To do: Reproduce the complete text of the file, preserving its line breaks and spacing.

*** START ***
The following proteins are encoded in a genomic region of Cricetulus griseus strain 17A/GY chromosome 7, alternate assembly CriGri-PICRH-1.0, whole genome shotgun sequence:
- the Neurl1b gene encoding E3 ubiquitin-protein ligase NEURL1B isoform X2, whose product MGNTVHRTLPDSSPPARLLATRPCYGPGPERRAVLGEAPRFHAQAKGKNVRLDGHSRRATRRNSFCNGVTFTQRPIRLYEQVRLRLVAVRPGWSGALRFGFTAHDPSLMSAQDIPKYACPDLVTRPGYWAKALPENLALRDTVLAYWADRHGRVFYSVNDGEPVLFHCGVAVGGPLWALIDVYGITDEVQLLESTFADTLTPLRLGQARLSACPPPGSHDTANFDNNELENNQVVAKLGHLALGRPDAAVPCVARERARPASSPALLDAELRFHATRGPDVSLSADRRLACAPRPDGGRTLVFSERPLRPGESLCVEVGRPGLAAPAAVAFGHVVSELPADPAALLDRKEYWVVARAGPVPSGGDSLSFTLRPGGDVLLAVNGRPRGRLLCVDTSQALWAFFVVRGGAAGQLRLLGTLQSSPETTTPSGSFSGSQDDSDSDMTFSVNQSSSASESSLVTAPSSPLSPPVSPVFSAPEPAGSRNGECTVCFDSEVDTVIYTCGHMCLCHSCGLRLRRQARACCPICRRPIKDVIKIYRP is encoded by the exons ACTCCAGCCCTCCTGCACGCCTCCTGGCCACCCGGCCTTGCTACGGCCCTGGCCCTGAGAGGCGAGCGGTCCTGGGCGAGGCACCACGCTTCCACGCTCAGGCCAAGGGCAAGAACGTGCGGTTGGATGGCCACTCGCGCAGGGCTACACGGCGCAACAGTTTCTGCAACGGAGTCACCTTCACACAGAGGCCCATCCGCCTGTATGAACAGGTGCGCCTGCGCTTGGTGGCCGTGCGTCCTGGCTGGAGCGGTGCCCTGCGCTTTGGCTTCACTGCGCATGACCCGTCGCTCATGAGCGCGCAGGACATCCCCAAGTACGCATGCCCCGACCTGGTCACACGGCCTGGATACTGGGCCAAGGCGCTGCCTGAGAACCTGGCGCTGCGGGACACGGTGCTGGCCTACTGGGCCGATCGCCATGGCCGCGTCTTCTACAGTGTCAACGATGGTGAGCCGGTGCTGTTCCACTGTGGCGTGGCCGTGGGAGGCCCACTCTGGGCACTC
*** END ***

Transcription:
The following proteins are encoded in a genomic region of Cricetulus griseus strain 17A/GY chromosome 7, alternate assembly CriGri-PICRH-1.0, whole genome shotgun sequence:
- the Neurl1b gene encoding E3 ubiquitin-protein ligase NEURL1B isoform X2, whose product MGNTVHRTLPDSSPPARLLATRPCYGPGPERRAVLGEAPRFHAQAKGKNVRLDGHSRRATRRNSFCNGVTFTQRPIRLYEQVRLRLVAVRPGWSGALRFGFTAHDPSLMSAQDIPKYACPDLVTRPGYWAKALPENLALRDTVLAYWADRHGRVFYSVNDGEPVLFHCGVAVGGPLWALIDVYGITDEVQLLESTFADTLTPLRLGQARLSACPPPGSHDTANFDNNELENNQVVAKLGHLALGRPDAAVPCVARERARPASSPALLDAELRFHATRGPDVSLSADRRLACAPRPDGGRTLVFSERPLRPGESLCVEVGRPGLAAPAAVAFGHVVSELPADPAALLDRKEYWVVARAGPVPSGGDSLSFTLRPGGDVLLAVNGRPRGRLLCVDTSQALWAFFVVRGGAAGQLRLLGTLQSSPETTTPSGSFSGSQDDSDSDMTFSVNQSSSASESSLVTAPSSPLSPPVSPVFSAPEPAGSRNGECTVCFDSEVDTVIYTCGHMCLCHSCGLRLRRQARACCPICRRPIKDVIKIYRP is encoded by the exons ACTCCAGCCCTCCTGCACGCCTCCTGGCCACCCGGCCTTGCTACGGCCCTGGCCCTGAGAGGCGAGCGGTCCTGGGCGAGGCACCACGCTTCCACGCTCAGGCCAAGGGCAAGAACGTGCGGTTGGATGGCCACTCGCGCAGGGCTACACGGCGCAACAGTTTCTGCAACGGAGTCACCTTCACACAGAGGCCCATCCGCCTGTATGAACAGGTGCGCCTGCGCTTGGTGGCCGTGCGTCCTGGCTGGAGCGGTGCCCTGCGCTTTGGCTTCACTGCGCATGACCCGTCGCTCATGAGCGCGCAGGACATCCCCAAGTACGCATGCCCCGACCTGGTCACACGGCCTGGATACTGGGCCAAGGCGCTGCCTGAGAACCTGGCGCTGCGGGACACGGTGCTGGCCTACTGGGCCGATCGCCATGGCCGCGTCTTCTACAGTGTCAACGATGGTGAGCCGGTGCTGTTCCACTGTGGCGTGGCCGTGGGAGGCCCACTCTGGGCACTC